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The Diminishing Acts of the State. Or, Is It?

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The Act of state doctrine essentially serves to truncate or end proceedings against a state in the court of another state for actions attributed to or owned by the first state. Originally, the actions against which the defense could be raised were wide and all encompassing. It included exercise of police powers, takings, maritime and commercial acts. However, starting with cases such as Bernstein, Dunhill and others, and goaded in part by legislation such as the second Hickenlooper Amendment in the US, a number of exceptions have been carved into the doctrine. It is such that some academics have called for the end of the doctrine. This paper argues that although the doctrine is now limited, compared to its original compass, it is resilient. That resilience, this paper contends, is predicated on its International law pedigree. It is further argued that the swings in the role of the state in economic matters accounts for the growth, downturn and upturn in the viability of the doctrine as a defense in international economic law.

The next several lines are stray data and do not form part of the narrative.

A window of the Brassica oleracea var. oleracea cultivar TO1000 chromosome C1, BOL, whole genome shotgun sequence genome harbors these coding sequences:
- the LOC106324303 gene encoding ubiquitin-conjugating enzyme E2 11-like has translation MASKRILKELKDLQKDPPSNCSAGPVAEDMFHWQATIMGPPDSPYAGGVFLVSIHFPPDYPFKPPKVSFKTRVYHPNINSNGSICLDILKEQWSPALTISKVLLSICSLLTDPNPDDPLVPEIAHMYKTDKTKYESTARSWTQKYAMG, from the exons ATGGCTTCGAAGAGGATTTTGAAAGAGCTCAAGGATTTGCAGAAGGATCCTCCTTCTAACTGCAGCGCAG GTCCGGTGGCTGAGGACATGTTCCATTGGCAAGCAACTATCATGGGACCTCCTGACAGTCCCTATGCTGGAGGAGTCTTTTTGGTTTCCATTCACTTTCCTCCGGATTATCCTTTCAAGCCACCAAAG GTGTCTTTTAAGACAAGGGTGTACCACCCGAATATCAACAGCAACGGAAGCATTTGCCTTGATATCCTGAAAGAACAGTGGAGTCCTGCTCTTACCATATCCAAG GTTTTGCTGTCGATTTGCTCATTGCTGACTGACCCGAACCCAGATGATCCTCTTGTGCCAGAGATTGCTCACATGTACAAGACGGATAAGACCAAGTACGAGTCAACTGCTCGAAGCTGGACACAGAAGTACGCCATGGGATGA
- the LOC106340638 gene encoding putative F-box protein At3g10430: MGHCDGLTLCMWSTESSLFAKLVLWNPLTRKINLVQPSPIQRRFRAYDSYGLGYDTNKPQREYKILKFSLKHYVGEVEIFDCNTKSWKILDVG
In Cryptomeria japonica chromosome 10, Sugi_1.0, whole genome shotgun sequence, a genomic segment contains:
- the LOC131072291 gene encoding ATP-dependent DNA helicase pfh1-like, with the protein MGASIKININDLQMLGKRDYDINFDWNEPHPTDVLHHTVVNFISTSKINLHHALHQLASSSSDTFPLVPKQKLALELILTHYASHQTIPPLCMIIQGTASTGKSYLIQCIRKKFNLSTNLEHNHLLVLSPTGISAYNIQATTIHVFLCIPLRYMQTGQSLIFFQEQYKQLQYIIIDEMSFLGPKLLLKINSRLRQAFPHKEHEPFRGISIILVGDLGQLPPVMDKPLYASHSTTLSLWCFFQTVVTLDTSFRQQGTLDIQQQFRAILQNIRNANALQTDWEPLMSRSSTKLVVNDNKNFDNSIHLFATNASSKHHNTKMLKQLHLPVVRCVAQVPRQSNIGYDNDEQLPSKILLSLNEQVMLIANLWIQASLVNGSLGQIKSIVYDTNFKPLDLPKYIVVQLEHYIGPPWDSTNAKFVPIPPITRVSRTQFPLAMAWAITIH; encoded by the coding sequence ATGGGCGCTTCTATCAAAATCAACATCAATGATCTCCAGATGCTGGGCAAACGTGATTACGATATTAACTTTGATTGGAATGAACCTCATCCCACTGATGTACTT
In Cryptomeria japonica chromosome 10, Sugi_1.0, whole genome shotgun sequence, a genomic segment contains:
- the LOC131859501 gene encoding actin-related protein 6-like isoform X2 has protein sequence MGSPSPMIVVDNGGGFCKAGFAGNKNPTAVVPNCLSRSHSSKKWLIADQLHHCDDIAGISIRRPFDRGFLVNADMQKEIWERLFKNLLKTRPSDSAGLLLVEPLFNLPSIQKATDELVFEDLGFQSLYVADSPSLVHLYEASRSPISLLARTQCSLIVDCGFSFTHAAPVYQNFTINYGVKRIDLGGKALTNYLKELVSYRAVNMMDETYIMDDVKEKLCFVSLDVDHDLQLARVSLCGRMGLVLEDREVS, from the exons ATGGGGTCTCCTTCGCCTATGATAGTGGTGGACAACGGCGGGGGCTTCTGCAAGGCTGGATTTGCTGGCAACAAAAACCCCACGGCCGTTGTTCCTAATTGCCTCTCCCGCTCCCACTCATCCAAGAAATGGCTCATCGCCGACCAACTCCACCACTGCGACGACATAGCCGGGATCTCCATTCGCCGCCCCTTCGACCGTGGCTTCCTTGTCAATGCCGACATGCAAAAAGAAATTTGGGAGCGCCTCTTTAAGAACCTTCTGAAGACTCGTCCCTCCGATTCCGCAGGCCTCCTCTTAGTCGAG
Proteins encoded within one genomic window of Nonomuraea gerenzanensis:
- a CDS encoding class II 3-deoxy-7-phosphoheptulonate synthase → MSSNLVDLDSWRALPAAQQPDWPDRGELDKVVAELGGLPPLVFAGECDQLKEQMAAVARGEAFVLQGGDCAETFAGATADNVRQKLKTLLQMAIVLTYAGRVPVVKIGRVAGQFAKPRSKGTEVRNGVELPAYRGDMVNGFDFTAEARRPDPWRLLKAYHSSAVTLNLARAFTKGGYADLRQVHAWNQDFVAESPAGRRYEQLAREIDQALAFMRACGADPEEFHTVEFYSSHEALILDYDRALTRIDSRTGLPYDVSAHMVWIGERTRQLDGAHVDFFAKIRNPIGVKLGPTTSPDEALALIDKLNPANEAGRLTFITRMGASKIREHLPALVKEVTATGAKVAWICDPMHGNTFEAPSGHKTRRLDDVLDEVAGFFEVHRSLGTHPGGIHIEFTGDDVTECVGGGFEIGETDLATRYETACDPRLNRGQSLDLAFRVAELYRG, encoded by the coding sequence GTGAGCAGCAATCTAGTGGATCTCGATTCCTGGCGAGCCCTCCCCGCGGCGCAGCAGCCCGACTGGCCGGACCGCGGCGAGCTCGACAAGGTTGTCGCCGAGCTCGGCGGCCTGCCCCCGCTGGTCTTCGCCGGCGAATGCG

Affiliations: 1: LL.B., (Gh), LL.M., (Dalhousie, Canada), LL.M., (Harvard), Ph.D. (Manchester, UK) Associate Professor of Law, Qatar University,;


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